Today, on International Workers' Day (i.e. May Day, my favorite day), we celebrate laborers all over the world, and their struggle for political and economic rights.
On this day, I invite you to ponder what being a "worker" means to you.
You may think working is just about getting money and security, getting enough money to pay the rent, pay for childcare, and save for retirement.
But this post is a reminder that there's another piece to the puzzle -- our community and our social class.
In fact, many of us don't take on certain job opportunities because they are associated with a different social class, and that scares us.
For those of us who grew up poor, working class, or at the very least not as wealthy as our neighbors, we often see richer people as "the other," as "The Man" oppressing us. Making more money and working a "fancy job" means becoming "one of them," "Those" people who oppress us.
For those of us who grew up with wealth, working in the (for example) service or entertainment industry is scary for a similar reason. It means becoming "one of them," the people who serve us and our friends. The people who are not part of "our" community.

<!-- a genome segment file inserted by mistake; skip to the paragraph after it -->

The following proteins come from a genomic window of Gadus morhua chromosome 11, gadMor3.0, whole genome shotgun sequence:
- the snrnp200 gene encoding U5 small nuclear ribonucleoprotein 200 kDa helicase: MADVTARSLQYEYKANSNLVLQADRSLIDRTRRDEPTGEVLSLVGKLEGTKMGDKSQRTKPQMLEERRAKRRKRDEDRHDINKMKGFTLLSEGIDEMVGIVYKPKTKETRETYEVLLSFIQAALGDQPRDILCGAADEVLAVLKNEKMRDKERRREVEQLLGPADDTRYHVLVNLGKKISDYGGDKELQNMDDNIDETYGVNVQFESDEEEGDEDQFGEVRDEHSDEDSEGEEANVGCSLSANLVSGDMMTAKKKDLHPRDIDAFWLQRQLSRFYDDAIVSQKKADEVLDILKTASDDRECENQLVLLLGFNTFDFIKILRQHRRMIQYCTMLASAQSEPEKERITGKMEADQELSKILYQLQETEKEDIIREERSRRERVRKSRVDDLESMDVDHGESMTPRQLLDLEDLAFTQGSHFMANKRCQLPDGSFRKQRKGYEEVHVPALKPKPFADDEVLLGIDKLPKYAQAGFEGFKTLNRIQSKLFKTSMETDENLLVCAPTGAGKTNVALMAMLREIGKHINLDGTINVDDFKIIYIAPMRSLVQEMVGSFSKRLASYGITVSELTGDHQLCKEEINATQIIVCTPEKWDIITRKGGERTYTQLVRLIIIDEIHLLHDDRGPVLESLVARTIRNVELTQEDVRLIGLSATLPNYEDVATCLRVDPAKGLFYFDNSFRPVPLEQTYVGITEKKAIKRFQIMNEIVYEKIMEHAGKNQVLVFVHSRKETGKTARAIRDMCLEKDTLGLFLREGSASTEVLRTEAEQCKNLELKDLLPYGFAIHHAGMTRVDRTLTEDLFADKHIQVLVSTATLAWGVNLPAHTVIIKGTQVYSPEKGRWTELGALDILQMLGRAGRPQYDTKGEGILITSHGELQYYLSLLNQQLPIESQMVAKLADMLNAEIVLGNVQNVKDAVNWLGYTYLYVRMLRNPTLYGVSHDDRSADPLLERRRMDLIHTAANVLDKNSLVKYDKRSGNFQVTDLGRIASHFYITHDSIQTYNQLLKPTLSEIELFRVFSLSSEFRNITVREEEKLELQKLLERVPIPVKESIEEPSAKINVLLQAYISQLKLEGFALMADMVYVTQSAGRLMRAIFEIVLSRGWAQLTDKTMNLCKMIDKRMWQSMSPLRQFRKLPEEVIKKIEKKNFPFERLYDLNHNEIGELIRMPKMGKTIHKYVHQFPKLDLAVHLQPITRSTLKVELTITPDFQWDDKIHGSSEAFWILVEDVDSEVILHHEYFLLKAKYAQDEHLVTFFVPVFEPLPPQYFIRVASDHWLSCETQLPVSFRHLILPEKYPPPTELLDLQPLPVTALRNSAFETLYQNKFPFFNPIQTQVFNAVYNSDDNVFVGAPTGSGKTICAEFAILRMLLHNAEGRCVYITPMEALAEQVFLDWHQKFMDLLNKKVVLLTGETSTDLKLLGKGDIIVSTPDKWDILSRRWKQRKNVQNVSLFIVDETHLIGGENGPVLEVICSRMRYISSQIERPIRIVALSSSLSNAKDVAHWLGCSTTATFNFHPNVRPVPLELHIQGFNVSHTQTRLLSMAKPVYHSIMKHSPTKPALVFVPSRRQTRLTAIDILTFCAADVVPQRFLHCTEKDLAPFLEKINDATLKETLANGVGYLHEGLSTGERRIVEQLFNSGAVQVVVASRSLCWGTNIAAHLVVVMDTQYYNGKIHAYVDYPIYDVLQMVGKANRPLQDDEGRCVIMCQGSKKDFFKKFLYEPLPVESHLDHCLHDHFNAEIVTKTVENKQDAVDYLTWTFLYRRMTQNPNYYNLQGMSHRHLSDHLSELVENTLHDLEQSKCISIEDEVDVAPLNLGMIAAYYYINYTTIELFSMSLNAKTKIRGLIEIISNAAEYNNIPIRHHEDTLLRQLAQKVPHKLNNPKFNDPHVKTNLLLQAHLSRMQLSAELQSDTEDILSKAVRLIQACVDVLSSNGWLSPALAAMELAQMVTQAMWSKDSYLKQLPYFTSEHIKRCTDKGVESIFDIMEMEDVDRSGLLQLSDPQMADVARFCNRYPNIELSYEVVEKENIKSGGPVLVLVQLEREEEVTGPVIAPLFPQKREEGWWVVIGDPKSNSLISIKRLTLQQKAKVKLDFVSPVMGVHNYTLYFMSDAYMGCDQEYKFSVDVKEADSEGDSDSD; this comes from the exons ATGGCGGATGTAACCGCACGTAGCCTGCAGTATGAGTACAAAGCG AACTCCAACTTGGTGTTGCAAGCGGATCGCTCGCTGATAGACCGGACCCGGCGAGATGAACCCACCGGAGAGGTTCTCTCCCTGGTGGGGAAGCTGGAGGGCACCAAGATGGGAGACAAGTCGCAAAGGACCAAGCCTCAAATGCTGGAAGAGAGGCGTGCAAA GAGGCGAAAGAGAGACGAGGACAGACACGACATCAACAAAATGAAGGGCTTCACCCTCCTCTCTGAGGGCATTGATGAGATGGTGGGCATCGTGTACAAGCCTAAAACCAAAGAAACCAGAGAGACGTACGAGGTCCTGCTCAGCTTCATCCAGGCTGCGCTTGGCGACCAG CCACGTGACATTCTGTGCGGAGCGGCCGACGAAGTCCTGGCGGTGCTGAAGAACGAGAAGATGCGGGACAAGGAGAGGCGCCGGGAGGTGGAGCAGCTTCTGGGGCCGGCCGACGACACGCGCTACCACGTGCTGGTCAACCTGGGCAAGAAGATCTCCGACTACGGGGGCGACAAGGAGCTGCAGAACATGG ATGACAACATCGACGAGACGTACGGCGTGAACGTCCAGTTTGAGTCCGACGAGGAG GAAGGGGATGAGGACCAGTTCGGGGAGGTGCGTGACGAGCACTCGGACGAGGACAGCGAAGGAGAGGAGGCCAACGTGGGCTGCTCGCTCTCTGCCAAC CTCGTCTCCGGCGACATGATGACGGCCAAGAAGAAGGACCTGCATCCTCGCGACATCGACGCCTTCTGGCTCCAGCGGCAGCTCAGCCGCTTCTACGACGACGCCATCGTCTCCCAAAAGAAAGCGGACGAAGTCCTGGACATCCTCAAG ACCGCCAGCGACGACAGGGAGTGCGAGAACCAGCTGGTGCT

Our labor, then, is not just about financial security and comfort. It also has to do with feeling comfortable socially. Some of us feel uncomfortable around wealthy professionals, because we associate them with oppression. Others feel uncomfortable around working-class professionals such as cleaners and drivers, since they associate them with shame and lost status.
How is your labor tied to your social class?
Is there a job you secretly want, but which would mean associating with people from a different social class? What feelings does that bring up?
Happy May Day!